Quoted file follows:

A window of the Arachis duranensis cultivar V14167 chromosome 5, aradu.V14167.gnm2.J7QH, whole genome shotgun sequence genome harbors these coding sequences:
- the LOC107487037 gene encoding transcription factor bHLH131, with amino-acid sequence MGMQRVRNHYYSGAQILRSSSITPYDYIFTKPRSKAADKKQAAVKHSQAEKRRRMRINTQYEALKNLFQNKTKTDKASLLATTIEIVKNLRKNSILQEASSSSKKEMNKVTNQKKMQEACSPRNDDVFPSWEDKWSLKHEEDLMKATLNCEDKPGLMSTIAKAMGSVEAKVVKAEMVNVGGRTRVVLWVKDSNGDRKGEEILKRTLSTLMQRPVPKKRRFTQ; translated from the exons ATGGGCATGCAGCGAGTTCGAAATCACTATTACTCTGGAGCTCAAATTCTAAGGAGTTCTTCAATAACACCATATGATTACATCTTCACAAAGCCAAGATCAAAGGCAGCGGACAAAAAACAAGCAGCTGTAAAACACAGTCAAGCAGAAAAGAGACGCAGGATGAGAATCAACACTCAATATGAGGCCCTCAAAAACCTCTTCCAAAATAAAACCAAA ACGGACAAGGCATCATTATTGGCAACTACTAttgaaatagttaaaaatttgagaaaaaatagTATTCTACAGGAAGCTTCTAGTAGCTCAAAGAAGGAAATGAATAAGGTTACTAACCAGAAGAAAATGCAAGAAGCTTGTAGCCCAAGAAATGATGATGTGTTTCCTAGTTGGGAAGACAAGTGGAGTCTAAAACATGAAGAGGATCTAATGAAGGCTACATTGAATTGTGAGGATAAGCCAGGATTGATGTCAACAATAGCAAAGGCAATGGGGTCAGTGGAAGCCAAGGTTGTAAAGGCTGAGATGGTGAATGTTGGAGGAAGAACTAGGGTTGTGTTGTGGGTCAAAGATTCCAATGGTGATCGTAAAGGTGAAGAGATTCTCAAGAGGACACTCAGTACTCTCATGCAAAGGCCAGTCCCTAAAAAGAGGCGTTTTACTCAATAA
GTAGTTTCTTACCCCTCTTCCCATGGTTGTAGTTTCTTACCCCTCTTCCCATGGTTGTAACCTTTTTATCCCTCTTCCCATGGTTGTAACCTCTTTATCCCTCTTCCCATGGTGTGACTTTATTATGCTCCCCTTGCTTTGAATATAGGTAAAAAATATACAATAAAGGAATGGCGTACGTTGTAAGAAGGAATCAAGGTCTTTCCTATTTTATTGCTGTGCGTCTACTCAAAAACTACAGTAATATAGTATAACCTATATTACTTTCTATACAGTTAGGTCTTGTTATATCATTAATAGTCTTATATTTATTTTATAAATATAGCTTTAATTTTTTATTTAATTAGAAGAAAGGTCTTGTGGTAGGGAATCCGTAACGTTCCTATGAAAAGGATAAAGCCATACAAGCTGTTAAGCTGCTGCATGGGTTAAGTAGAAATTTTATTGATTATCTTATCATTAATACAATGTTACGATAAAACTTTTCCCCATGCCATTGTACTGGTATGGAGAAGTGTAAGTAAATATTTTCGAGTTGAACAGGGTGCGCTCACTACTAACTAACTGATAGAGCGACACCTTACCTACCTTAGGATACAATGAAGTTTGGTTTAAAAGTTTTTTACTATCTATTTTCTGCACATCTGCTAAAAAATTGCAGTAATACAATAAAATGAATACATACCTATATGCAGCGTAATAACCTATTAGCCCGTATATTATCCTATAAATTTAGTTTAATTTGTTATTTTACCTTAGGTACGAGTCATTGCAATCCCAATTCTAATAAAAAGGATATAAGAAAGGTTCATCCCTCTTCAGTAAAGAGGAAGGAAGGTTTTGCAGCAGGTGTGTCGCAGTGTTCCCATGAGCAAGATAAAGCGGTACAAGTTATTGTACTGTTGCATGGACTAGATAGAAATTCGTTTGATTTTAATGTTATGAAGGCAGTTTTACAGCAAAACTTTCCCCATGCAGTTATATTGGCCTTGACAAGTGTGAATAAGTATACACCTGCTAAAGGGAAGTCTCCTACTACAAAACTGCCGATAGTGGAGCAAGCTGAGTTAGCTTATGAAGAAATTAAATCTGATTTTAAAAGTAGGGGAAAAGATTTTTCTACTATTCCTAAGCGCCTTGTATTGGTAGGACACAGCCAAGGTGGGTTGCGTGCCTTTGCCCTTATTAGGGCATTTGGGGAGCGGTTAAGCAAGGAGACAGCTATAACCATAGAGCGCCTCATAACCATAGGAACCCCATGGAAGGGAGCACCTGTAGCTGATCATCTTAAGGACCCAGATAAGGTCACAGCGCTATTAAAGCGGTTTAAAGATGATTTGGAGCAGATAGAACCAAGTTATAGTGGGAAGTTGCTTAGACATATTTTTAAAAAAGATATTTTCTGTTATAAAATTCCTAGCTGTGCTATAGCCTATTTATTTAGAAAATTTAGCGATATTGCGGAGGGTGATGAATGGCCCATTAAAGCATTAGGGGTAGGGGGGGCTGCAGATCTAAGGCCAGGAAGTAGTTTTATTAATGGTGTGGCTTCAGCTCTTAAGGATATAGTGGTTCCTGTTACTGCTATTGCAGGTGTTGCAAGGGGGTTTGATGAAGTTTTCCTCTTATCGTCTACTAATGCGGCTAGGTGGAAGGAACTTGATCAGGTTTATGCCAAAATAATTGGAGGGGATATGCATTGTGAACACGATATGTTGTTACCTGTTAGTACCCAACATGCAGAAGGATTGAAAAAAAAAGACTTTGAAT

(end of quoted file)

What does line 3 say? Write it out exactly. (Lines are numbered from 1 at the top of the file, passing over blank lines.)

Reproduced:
GTAGTTTCTTACCCCTCTTCCCATGGTTGTAGTTTCTTACCCCTCTTCCCATGGTTGTAACCTTTTTATCCCTCTTCCCATGGTTGTAACCTCTTTATCCCTCTTCCCATGGTGTGACTTTATTATGCTCCCCTTGCTTTGAATATAGGTAAAAAATATACAATAAAGGAATGGCGTACGTTGTAAGAAGGAATCAAGGTCTTTCCTATTTTATTGCTGTGCGTCTACTCAAAAACTACAGTAATATAGTATAACCTATATTACTTTCTATACAGTTAGGTCTTGTTATATCATTAATAGTCTTATATTTATTTTATAAATATAGCTTTAATTTTTTATTTAATTAGAAGAAAGGTCTTGTGGTAGGGAATCCGTAACGTTCCTATGAAAAGGATAAAGCCATACAAGCTGTTAAGCTGCTGCATGGGTTAAGTAGAAATTTTATTGATTATCTTATCATTAATACAATGTTACGATAAAACTTTTCCCCATGCCATTGTACTGGTATGGAGAAGTGTAAGTAAATATTTTCGAGTTGAACAGGGTGCGCTCACTACTAACTAACTGATAGAGCGACACCTTACCTACCTTAGGATACAATGAAGTTTGGTTTAAAAGTTTTTTACTATCTATTTTCTGCACATCTGCTAAAAAATTGCAGTAATACAATAAAATGAATACATACCTATATGCAGCGTAATAACCTATTAGCCCGTATATTATCCTATAAATTTAGTTTAATTTGTTATTTTACCTTAGGTACGAGTCATTGCAATCCCAATTCTAATAAAAAGGATATAAGAAAGGTTCATCCCTCTTCAGTAAAGAGGAAGGAAGGTTTTGCAGCAGGTGTGTCGCAGTGTTCCCATGAGCAAGATAAAGCGGTACAAGTTATTGTACTGTTGCATGGACTAGATAGAAATTCGTTTGATTTTAATGTTATGAAGGCAGTTTTACAGCAAAACTTTCCCCATGCAGTTATATTGGCCTTGACAAGTGTGAATAAGTATACACCTGCTAAAGGGAAGTCTCCTACTACAAAACTGCCGATAGTGGAGCAAGCTGAGTTAGCTTATGAAGAAATTAAATCTGATTTTAAAAGTAGGGGAAAAGATTTTTCTACTATTCCTAAGCGCCTTGTATTGGTAGGACACAGCCAAGGTGGGTTGCGTGCCTTTGCCCTTATTAGGGCATTTGGGGAGCGGTTAAGCAAGGAGACAGCTATAACCATAGAGCGCCTCATAACCATAGGAACCCCATGGAAGGGAGCACCTGTAGCTGATCATCTTAAGGACCCAGATAAGGTCACAGCGCTATTAAAGCGGTTTAAAGATGATTTGGAGCAGATAGAACCAAGTTATAGTGGGAAGTTGCTTAGACATATTTTTAAAAAAGATATTTTCTGTTATAAAATTCCTAGCTGTGCTATAGCCTATTTATTTAGAAAATTTAGCGATATTGCGGAGGGTGATGAATGGCCCATTAAAGCATTAGGGGTAGGGGGGGCTGCAGATCTAAGGCCAGGAAGTAGTTTTATTAATGGTGTGGCTTCAGCTCTTAAGGATATAGTGGTTCCTGTTACTGCTATTGCAGGTGTTGCAAGGGGGTTTGATGAAGTTTTCCTCTTATCGTCTACTAATGCGGCTAGGTGGAAGGAACTTGATCAGGTTTATGCCAAAATAATTGGAGGGGATATGCATTGTGAACACGATATGTTGTTACCTGTTAGTACCCAACATGCAGAAGGATTGAAAAAAAAAGACTTTGAAT